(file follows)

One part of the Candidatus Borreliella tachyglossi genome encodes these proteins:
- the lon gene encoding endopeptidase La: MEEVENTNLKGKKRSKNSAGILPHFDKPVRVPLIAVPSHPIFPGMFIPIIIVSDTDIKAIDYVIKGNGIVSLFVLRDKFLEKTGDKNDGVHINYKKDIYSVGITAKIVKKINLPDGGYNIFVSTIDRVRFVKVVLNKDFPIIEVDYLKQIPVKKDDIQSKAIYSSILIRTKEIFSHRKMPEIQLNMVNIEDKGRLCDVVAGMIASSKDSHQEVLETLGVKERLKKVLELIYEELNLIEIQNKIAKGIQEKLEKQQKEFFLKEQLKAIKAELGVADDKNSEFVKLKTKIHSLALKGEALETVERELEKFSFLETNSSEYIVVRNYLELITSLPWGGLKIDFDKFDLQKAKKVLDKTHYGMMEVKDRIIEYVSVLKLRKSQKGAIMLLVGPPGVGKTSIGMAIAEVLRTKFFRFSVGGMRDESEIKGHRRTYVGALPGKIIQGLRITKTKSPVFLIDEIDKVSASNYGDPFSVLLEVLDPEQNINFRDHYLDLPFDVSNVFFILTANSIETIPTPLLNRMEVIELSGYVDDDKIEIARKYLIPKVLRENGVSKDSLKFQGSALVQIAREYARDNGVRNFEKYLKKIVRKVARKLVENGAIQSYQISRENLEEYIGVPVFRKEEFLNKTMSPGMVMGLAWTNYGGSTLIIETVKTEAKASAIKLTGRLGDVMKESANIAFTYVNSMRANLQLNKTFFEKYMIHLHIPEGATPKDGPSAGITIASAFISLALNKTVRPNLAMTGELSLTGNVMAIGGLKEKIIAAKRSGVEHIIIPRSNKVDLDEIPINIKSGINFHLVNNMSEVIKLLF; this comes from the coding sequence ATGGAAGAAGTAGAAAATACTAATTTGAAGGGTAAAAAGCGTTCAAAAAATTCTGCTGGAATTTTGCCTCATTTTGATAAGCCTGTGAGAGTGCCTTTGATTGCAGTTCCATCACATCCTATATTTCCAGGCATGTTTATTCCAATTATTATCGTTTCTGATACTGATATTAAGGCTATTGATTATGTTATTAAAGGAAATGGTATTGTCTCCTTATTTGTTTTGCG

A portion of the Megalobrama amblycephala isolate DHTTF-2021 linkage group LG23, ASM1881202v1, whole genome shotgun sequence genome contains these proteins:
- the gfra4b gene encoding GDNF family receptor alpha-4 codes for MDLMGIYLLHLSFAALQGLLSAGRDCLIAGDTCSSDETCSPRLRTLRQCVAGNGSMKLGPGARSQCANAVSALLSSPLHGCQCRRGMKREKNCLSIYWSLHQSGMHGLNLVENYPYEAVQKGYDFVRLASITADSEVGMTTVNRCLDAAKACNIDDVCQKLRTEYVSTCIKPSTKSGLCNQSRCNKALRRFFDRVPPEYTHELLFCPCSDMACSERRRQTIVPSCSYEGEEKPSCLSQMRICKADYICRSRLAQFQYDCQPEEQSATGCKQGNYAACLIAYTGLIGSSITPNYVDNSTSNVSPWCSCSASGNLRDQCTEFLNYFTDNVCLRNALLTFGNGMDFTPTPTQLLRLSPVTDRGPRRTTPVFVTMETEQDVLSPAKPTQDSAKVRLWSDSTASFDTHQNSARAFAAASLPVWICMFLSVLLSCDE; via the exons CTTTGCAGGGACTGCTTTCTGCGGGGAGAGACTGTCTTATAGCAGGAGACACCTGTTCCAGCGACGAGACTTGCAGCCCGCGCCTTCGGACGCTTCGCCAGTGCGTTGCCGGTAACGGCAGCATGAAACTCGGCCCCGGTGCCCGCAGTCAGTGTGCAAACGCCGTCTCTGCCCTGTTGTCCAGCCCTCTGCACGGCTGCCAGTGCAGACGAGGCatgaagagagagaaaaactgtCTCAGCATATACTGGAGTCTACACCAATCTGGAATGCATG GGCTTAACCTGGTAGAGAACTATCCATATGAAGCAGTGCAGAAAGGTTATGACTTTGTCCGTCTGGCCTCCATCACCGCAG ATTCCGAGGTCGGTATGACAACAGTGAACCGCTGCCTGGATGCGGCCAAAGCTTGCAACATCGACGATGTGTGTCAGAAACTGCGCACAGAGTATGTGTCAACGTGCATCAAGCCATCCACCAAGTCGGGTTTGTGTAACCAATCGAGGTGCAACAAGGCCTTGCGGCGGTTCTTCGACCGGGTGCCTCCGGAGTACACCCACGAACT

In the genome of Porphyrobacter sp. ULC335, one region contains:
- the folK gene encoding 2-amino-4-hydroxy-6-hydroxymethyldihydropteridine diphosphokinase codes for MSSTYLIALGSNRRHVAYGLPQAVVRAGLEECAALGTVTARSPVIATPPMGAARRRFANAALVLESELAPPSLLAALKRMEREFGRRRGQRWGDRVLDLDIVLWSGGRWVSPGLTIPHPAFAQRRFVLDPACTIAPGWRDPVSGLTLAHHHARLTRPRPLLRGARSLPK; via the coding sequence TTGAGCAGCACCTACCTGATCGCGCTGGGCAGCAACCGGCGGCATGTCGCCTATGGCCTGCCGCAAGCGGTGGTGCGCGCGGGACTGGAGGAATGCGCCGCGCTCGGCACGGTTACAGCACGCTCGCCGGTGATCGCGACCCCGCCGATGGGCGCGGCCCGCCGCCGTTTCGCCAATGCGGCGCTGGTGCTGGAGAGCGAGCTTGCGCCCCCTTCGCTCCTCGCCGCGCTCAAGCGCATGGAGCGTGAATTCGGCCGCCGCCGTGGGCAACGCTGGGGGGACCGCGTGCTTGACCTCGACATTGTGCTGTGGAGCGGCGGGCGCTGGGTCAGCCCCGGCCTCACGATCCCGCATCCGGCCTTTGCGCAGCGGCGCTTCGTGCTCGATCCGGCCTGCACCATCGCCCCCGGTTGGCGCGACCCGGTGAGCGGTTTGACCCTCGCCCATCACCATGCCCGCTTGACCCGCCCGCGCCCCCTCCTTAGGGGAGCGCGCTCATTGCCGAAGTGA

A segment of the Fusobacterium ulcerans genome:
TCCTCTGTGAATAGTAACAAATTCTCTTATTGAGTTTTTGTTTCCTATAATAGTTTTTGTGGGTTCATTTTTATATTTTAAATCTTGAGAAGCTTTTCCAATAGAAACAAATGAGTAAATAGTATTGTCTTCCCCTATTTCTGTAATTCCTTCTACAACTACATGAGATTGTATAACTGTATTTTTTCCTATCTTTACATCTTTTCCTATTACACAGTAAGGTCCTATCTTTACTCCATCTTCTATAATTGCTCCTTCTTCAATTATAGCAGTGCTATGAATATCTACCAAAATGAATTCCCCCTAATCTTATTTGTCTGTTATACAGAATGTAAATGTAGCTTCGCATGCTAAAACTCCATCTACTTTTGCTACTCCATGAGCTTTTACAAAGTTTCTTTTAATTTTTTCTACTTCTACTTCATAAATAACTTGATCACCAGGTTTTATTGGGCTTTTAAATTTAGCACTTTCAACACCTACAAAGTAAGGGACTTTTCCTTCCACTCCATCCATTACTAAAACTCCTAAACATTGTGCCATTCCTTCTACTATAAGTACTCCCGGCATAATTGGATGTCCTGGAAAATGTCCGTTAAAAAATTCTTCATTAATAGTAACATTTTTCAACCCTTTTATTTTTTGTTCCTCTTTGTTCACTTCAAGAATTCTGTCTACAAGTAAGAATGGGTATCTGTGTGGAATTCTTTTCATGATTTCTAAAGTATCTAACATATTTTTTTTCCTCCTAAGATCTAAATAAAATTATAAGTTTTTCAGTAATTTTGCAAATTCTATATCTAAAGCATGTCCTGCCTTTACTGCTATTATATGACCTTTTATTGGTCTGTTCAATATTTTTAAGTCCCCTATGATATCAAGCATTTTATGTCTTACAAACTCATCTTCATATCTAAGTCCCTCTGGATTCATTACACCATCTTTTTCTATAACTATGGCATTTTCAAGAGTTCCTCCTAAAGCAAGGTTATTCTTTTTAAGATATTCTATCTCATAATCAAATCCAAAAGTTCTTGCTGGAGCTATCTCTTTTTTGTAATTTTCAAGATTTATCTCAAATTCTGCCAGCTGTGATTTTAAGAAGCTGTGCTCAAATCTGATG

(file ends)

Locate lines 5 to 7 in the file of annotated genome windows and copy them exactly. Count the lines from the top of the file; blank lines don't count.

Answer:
In the genome of Porphyrobacter sp. ULC335, one region contains:
- the folK gene encoding 2-amino-4-hydroxy-6-hydroxymethyldihydropteridine diphosphokinase codes for MSSTYLIALGSNRRHVAYGLPQAVVRAGLEECAALGTVTARSPVIATPPMGAARRRFANAALVLESELAPPSLLAALKRMEREFGRRRGQRWGDRVLDLDIVLWSGGRWVSPGLTIPHPAFAQRRFVLDPACTIAPGWRDPVSGLTLAHHHARLTRPRPLLRGARSLPK; via the coding sequence TTGAGCAGCACCTACCTGATCGCGCTGGGCAGCAACCGGCGGCATGTCGCCTATGGCCTGCCGCAAGCGGTGGTGCGCGCGGGACTGGAGGAATGCGCCGCGCTCGGCACGGTTACAGCACGCTCGCCGGTGATCGCGACCCCGCCGATGGGCGCGGCCCGCCGCCGTTTCGCCAATGCGGCGCTGGTGCTGGAGAGCGAGCTTGCGCCCCCTTCGCTCCTCGCCGCGCTCAAGCGCATGGAGCGTGAATTCGGCCGCCGCCGTGGGCAACGCTGGGGGGACCGCGTGCTTGACCTCGACATTGTGCTGTGGAGCGGCGGGCGCTGGGTCAGCCCCGGCCTCACGATCCCGCATCCGGCCTTTGCGCAGCGGCGCTTCGTGCTCGATCCGGCCTGCACCATCGCCCCCGGTTGGCGCGACCCGGTGAGCGGTTTGACCCTCGCCCATCACCATGCCCGCTTGACCCGCCCGCGCCCCCTCCTTAGGGGAGCGCGCTCATTGCCGAAGTGA

A segment of the Fusobacterium ulcerans genome: